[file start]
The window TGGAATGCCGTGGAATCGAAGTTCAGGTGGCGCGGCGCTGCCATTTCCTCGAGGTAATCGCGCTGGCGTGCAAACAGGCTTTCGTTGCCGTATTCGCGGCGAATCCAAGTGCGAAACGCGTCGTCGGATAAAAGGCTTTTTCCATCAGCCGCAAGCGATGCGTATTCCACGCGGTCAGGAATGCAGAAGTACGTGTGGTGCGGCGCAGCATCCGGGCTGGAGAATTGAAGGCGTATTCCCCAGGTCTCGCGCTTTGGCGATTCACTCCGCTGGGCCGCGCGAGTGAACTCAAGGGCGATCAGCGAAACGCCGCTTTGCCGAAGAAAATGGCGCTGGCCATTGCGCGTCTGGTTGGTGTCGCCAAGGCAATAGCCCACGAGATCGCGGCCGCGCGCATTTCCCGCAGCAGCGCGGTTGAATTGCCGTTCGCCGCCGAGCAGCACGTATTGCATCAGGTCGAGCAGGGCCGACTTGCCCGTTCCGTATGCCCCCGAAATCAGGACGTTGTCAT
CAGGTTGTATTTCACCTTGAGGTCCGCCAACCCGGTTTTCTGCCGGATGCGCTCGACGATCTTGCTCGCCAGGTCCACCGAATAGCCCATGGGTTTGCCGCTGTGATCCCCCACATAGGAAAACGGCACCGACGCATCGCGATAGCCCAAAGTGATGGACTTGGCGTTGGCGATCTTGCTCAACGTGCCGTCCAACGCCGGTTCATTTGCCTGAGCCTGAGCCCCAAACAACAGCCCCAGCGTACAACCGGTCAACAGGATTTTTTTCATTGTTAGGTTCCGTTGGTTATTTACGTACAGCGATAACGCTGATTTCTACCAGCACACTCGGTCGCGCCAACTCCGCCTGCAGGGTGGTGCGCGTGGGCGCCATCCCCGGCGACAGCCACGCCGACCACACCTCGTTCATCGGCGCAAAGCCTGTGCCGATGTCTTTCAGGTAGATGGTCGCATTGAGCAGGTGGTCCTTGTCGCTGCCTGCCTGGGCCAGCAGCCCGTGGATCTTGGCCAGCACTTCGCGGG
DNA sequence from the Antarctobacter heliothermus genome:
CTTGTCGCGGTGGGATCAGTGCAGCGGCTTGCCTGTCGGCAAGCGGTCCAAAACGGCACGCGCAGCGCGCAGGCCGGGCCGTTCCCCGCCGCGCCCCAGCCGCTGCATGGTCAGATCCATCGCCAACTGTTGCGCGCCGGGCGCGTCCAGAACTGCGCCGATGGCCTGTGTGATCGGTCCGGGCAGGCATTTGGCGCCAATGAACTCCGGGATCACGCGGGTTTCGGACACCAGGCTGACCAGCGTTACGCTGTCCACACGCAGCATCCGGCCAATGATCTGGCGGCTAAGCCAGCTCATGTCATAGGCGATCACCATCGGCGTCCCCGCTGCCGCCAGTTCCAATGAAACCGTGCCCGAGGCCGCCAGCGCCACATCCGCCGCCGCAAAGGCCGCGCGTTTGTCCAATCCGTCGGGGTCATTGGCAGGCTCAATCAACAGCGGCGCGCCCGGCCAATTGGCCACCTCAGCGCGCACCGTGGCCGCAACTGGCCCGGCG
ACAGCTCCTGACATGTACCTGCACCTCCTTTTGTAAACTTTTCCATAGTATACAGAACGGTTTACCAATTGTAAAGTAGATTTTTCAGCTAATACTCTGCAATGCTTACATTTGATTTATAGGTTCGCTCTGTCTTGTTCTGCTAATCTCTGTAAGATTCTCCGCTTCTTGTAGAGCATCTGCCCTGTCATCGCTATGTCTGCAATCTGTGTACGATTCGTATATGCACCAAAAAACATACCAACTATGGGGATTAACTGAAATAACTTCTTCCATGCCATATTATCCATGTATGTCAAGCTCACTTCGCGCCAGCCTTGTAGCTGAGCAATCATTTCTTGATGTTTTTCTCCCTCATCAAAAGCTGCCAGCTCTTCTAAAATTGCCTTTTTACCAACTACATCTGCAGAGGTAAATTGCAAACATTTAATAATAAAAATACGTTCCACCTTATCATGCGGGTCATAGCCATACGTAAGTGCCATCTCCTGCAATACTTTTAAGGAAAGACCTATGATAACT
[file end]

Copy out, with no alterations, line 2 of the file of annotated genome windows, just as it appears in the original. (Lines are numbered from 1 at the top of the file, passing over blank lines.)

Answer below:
CAGGTTGTATTTCACCTTGAGGTCCGCCAACCCGGTTTTCTGCCGGATGCGCTCGACGATCTTGCTCGCCAGGTCCACCGAATAGCCCATGGGTTTGCCGCTGTGATCCCCCACATAGGAAAACGGCACCGACGCATCGCGATAGCCCAAAGTGATGGACTTGGCGTTGGCGATCTTGCTCAACGTGCCGTCCAACGCCGGTTCATTTGCCTGAGCCTGAGCCCCAAACAACAGCCCCAGCGTACAACCGGTCAACAGGATTTTTTTCATTGTTAGGTTCCGTTGGTTATTTACGTACAGCGATAACGCTGATTTCTACCAGCACACTCGGTCGCGCCAACTCCGCCTGCAGGGTGGTGCGCGTGGGCGCCATCCCCGGCGACAGCCACGCCGACCACACCTCGTTCATCGGCGCAAAGCCTGTGCCGATGTCTTTCAGGTAGATGGTCGCATTGAGCAGGTGGTCCTTGTCGCTGCCTGCCTGGGCCAGCAGCCCGTGGATCTTGGCCAGCACTTCGCGGG